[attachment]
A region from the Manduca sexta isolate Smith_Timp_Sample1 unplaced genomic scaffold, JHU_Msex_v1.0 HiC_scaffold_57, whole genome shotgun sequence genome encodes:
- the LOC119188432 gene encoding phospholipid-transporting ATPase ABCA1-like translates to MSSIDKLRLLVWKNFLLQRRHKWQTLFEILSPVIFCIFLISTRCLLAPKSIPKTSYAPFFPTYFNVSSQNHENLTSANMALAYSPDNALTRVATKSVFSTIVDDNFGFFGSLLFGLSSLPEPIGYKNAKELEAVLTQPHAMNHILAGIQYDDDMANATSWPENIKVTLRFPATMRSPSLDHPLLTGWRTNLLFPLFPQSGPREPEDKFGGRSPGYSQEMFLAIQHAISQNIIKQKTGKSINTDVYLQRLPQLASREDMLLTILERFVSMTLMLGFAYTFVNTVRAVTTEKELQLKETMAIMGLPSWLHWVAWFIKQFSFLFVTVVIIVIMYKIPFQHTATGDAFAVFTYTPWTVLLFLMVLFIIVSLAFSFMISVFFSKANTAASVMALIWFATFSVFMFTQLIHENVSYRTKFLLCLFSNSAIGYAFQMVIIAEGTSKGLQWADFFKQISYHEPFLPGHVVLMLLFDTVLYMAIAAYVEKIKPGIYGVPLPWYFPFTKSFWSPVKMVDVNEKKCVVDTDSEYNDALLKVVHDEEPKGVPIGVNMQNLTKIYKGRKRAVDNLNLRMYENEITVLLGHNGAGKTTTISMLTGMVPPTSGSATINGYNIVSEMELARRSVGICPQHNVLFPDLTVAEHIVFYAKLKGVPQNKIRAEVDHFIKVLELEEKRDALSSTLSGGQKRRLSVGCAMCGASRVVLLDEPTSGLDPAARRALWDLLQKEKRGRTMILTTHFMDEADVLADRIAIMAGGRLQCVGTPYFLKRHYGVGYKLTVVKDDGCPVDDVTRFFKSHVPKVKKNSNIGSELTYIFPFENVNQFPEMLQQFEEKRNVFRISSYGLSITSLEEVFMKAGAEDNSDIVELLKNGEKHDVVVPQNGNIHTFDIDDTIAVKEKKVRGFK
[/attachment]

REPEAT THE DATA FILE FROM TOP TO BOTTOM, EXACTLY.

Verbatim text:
A region from the Manduca sexta isolate Smith_Timp_Sample1 unplaced genomic scaffold, JHU_Msex_v1.0 HiC_scaffold_57, whole genome shotgun sequence genome encodes:
- the LOC119188432 gene encoding phospholipid-transporting ATPase ABCA1-like translates to MSSIDKLRLLVWKNFLLQRRHKWQTLFEILSPVIFCIFLISTRCLLAPKSIPKTSYAPFFPTYFNVSSQNHENLTSANMALAYSPDNALTRVATKSVFSTIVDDNFGFFGSLLFGLSSLPEPIGYKNAKELEAVLTQPHAMNHILAGIQYDDDMANATSWPENIKVTLRFPATMRSPSLDHPLLTGWRTNLLFPLFPQSGPREPEDKFGGRSPGYSQEMFLAIQHAISQNIIKQKTGKSINTDVYLQRLPQLASREDMLLTILERFVSMTLMLGFAYTFVNTVRAVTTEKELQLKETMAIMGLPSWLHWVAWFIKQFSFLFVTVVIIVIMYKIPFQHTATGDAFAVFTYTPWTVLLFLMVLFIIVSLAFSFMISVFFSKANTAASVMALIWFATFSVFMFTQLIHENVSYRTKFLLCLFSNSAIGYAFQMVIIAEGTSKGLQWADFFKQISYHEPFLPGHVVLMLLFDTVLYMAIAAYVEKIKPGIYGVPLPWYFPFTKSFWSPVKMVDVNEKKCVVDTDSEYNDALLKVVHDEEPKGVPIGVNMQNLTKIYKGRKRAVDNLNLRMYENEITVLLGHNGAGKTTTISMLTGMVPPTSGSATINGYNIVSEMELARRSVGICPQHNVLFPDLTVAEHIVFYAKLKGVPQNKIRAEVDHFIKVLELEEKRDALSSTLSGGQKRRLSVGCAMCGASRVVLLDEPTSGLDPAARRALWDLLQKEKRGRTMILTTHFMDEADVLADRIAIMAGGRLQCVGTPYFLKRHYGVGYKLTVVKDDGCPVDDVTRFFKSHVPKVKKNSNIGSELTYIFPFENVNQFPEMLQQFEEKRNVFRISSYGLSITSLEEVFMKAGAEDNSDIVELLKNGEKHDVVVPQNGNIHTFDIDDTIAVKEKKVRGFK